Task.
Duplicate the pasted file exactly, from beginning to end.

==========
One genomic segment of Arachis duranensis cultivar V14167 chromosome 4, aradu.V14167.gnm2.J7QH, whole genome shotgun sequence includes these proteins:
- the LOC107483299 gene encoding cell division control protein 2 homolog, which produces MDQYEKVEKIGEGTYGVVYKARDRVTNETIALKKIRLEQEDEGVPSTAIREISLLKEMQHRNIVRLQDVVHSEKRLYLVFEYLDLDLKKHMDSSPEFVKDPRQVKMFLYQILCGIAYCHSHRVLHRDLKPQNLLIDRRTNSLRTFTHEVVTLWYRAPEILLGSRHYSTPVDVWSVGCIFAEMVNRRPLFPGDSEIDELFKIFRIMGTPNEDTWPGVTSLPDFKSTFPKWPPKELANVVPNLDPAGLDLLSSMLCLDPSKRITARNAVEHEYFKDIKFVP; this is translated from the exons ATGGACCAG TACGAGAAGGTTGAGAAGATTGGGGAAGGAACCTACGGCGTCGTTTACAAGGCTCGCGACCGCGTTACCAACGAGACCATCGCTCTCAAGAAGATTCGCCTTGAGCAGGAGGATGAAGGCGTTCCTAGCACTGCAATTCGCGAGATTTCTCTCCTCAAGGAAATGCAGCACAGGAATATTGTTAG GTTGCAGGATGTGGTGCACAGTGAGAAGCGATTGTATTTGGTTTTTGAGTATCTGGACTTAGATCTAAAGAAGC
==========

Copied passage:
One genomic segment of Arachis duranensis cultivar V14167 chromosome 4, aradu.V14167.gnm2.J7QH, whole genome shotgun sequence includes these proteins:
- the LOC107483299 gene encoding cell division control protein 2 homolog, which produces MDQYEKVEKIGEGTYGVVYKARDRVTNETIALKKIRLEQEDEGVPSTAIREISLLKEMQHRNIVRLQDVVHSEKRLYLVFEYLDLDLKKHMDSSPEFVKDPRQVKMFLYQILCGIAYCHSHRVLHRDLKPQNLLIDRRTNSLRTFTHEVVTLWYRAPEILLGSRHYSTPVDVWSVGCIFAEMVNRRPLFPGDSEIDELFKIFRIMGTPNEDTWPGVTSLPDFKSTFPKWPPKELANVVPNLDPAGLDLLSSMLCLDPSKRITARNAVEHEYFKDIKFVP; this is translated from the exons ATGGACCAG TACGAGAAGGTTGAGAAGATTGGGGAAGGAACCTACGGCGTCGTTTACAAGGCTCGCGACCGCGTTACCAACGAGACCATCGCTCTCAAGAAGATTCGCCTTGAGCAGGAGGATGAAGGCGTTCCTAGCACTGCAATTCGCGAGATTTCTCTCCTCAAGGAAATGCAGCACAGGAATATTGTTAG GTTGCAGGATGTGGTGCACAGTGAGAAGCGATTGTATTTGGTTTTTGAGTATCTGGACTTAGATCTAAAGAAGC